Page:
136-year-old Ezidi woman can't return home to Iraq’s Sinjar due to presence of PKK

136-year-old Ezidi woman can't return home to Iraq’s Sinjar due to presence of PKK

Rewshe Kassim Hussein says she longs for a normal life and to spend her last days in her ancestral land

By Anadolu staff

DUHOK, Iraq (AA) – An Ezidi woman from northern Iraq’s Sinjar region who was born in 1887 escaped from Daesh terrorists nine years ago but continues to live in difficult circumstances at a camp due to the presence of PKK terrorists in her hometown.

Saying she longs for a normal life and peace in Sinjar, Rewshe Kassim Hussein wishes to spend her last days in her ancestral land.

Hussein, who stayed with her son and family at the Sharya Refugee Camp in Duhok province, told Anadolu about her difficult life there and how she misses her home.

- Longing for a return to normal

Born in Dugure village in Sinjar, Hussein fled with her children and grandchildren during the Daesh invasion nine years ago and settled in the Kabarto Camp in Duhok.

She bears the weariness of the years and has had to endure a difficult and painful life at the camp for close to a decade but still does not neglect to take care of her health.

Noting that she has never relied on any medicines, Hussein also said she has never dyed her hair or used any make-up.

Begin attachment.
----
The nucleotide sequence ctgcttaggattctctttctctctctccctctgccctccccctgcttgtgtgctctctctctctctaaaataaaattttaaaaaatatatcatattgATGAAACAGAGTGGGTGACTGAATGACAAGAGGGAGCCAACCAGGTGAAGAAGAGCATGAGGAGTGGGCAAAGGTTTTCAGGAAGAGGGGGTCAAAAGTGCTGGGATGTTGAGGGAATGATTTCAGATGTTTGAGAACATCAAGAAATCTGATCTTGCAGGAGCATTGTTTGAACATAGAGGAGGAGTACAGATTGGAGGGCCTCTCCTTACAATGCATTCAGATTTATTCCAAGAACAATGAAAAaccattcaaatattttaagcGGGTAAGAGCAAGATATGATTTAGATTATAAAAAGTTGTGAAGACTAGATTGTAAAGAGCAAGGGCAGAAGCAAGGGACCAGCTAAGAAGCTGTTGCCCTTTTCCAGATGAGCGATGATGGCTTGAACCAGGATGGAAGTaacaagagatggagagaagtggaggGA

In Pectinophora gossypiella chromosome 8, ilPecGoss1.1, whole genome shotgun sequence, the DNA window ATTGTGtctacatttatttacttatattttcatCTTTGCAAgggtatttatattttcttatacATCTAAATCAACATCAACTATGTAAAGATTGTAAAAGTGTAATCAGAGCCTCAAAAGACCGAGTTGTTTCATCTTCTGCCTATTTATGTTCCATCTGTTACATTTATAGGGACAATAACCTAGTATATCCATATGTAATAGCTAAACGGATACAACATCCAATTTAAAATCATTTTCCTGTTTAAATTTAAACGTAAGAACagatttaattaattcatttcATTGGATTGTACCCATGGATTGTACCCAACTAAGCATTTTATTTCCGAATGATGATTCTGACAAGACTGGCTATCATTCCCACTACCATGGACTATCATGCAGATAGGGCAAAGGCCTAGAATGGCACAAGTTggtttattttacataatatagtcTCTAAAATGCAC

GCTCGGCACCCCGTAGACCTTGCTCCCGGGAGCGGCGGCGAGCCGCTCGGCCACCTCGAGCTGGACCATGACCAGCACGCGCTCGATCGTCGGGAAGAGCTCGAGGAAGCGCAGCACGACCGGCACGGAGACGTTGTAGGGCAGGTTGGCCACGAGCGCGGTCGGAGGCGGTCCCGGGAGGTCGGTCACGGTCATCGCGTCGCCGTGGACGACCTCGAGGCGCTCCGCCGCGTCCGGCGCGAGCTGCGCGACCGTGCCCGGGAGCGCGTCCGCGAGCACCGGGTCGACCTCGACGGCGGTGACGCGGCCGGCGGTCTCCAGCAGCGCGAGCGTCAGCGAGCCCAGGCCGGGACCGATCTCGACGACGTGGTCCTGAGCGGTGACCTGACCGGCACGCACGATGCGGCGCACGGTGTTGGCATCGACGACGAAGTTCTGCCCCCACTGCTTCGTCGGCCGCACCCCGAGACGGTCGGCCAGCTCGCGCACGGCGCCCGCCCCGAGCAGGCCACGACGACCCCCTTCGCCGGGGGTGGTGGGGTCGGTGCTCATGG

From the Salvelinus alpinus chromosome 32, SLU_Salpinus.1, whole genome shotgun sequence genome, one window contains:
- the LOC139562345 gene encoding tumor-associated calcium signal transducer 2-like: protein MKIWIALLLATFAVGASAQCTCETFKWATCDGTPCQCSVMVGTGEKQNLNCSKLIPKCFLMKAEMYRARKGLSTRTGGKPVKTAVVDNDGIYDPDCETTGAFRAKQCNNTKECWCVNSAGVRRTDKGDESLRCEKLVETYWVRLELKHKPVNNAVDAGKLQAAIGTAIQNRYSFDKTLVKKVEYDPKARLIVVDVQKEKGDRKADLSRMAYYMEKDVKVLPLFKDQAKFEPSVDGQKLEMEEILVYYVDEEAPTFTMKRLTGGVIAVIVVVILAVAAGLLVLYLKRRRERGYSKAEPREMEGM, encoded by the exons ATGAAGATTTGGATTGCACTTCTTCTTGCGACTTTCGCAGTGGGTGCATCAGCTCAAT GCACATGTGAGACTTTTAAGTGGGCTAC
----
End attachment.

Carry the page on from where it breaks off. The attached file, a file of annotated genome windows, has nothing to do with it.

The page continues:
"I miss Sinjar very much. The conditions of the camp tire me a lot. I wish Sinjar to be normalized and to return to my land with my family. I try to relieve my longing for a bit by listening to the radio,” she said.

- Difficult conditions at camp led to deteriorating health

Hussein cannot move around on her own because she lost her eyesight and relies on her children or grandchildren for help.

"My health was good until a few years ago. I also lost my health due to the harsh conditions in the camp," she said.

She also said she could not forget what she experienced when Daesh terrorists attacked Sinjar nine years ago.

"We were sitting at the table. Some of us had eaten and others were about to eat. Just then, my son Kassim quickly entered the house, took me on his back, and we started to run away. I've been through so much that there's nothing I haven't seen in this life."

Kassim, who takes care of her, said his mother had taken care of the house and kept animals before the invasion by Daesh. He added that his mother longs to return to Sinjar as soon as possible.

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